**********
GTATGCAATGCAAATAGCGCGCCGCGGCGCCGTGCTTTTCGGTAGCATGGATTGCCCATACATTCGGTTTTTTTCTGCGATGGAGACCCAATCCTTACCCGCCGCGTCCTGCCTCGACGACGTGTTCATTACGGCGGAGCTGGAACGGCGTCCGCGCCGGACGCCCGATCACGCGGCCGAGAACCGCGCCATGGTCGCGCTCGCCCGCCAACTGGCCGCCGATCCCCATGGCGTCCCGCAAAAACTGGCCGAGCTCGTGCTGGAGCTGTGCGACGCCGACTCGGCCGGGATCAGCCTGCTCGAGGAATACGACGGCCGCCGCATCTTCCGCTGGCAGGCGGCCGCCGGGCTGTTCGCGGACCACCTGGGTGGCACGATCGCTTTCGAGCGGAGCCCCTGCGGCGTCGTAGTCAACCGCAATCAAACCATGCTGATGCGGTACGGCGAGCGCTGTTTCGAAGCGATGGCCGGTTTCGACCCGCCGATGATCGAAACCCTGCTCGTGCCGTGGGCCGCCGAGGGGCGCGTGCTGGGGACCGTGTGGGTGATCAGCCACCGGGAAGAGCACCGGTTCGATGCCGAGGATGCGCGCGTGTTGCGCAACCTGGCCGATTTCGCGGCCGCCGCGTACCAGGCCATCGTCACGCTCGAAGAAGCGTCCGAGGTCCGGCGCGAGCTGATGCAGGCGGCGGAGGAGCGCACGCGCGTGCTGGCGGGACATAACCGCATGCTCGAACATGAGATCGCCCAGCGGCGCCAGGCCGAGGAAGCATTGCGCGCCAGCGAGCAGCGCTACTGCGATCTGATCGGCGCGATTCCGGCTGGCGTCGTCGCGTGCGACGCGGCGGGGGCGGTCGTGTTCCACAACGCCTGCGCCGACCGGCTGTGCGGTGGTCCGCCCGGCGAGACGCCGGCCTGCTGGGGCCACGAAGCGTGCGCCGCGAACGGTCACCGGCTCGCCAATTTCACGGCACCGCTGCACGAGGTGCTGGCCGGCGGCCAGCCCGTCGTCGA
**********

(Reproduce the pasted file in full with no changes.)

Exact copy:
GTATGCAATGCAAATAGCGCGCCGCGGCGCCGTGCTTTTCGGTAGCATGGATTGCCCATACATTCGGTTTTTTTCTGCGATGGAGACCCAATCCTTACCCGCCGCGTCCTGCCTCGACGACGTGTTCATTACGGCGGAGCTGGAACGGCGTCCGCGCCGGACGCCCGATCACGCGGCCGAGAACCGCGCCATGGTCGCGCTCGCCCGCCAACTGGCCGCCGATCCCCATGGCGTCCCGCAAAAACTGGCCGAGCTCGTGCTGGAGCTGTGCGACGCCGACTCGGCCGGGATCAGCCTGCTCGAGGAATACGACGGCCGCCGCATCTTCCGCTGGCAGGCGGCCGCCGGGCTGTTCGCGGACCACCTGGGTGGCACGATCGCTTTCGAGCGGAGCCCCTGCGGCGTCGTAGTCAACCGCAATCAAACCATGCTGATGCGGTACGGCGAGCGCTGTTTCGAAGCGATGGCCGGTTTCGACCCGCCGATGATCGAAACCCTGCTCGTGCCGTGGGCCGCCGAGGGGCGCGTGCTGGGGACCGTGTGGGTGATCAGCCACCGGGAAGAGCACCGGTTCGATGCCGAGGATGCGCGCGTGTTGCGCAACCTGGCCGATTTCGCGGCCGCCGCGTACCAGGCCATCGTCACGCTCGAAGAAGCGTCCGAGGTCCGGCGCGAGCTGATGCAGGCGGCGGAGGAGCGCACGCGCGTGCTGGCGGGACATAACCGCATGCTCGAACATGAGATCGCCCAGCGGCGCCAGGCCGAGGAAGCATTGCGCGCCAGCGAGCAGCGCTACTGCGATCTGATCGGCGCGATTCCGGCTGGCGTCGTCGCGTGCGACGCGGCGGGGGCGGTCGTGTTCCACAACGCCTGCGCCGACCGGCTGTGCGGTGGTCCGCCCGGCGAGACGCCGGCCTGCTGGGGCCACGAAGCGTGCGCCGCGAACGGTCACCGGCTCGCCAATTTCACGGCACCGCTGCACGAGGTGCTGGCCGGCGGCCAGCCCGTCGTCGA